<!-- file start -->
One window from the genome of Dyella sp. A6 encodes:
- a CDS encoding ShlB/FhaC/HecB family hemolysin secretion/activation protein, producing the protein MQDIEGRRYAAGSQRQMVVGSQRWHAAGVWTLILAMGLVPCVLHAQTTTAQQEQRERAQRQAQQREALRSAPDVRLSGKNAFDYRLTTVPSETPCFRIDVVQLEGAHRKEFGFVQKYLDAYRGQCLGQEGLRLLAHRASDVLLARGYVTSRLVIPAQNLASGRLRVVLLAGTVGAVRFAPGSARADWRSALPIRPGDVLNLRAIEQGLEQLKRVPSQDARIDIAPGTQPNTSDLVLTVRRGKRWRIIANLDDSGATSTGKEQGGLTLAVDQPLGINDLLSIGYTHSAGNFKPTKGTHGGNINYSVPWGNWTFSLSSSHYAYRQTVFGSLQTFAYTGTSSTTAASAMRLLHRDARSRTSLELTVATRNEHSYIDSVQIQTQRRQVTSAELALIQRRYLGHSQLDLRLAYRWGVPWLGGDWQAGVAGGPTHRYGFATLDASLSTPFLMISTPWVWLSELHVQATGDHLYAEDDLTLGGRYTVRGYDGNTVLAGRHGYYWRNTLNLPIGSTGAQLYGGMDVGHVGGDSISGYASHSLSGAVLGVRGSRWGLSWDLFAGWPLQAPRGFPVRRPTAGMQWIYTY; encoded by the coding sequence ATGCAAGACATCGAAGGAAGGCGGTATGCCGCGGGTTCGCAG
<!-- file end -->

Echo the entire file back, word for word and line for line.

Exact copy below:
One window from the genome of Dyella sp. A6 encodes:
- a CDS encoding ShlB/FhaC/HecB family hemolysin secretion/activation protein, producing the protein MQDIEGRRYAAGSQRQMVVGSQRWHAAGVWTLILAMGLVPCVLHAQTTTAQQEQRERAQRQAQQREALRSAPDVRLSGKNAFDYRLTTVPSETPCFRIDVVQLEGAHRKEFGFVQKYLDAYRGQCLGQEGLRLLAHRASDVLLARGYVTSRLVIPAQNLASGRLRVVLLAGTVGAVRFAPGSARADWRSALPIRPGDVLNLRAIEQGLEQLKRVPSQDARIDIAPGTQPNTSDLVLTVRRGKRWRIIANLDDSGATSTGKEQGGLTLAVDQPLGINDLLSIGYTHSAGNFKPTKGTHGGNINYSVPWGNWTFSLSSSHYAYRQTVFGSLQTFAYTGTSSTTAASAMRLLHRDARSRTSLELTVATRNEHSYIDSVQIQTQRRQVTSAELALIQRRYLGHSQLDLRLAYRWGVPWLGGDWQAGVAGGPTHRYGFATLDASLSTPFLMISTPWVWLSELHVQATGDHLYAEDDLTLGGRYTVRGYDGNTVLAGRHGYYWRNTLNLPIGSTGAQLYGGMDVGHVGGDSISGYASHSLSGAVLGVRGSRWGLSWDLFAGWPLQAPRGFPVRRPTAGMQWIYTY; encoded by the coding sequence ATGCAAGACATCGAAGGAAGGCGGTATGCCGCGGGTTCGCAG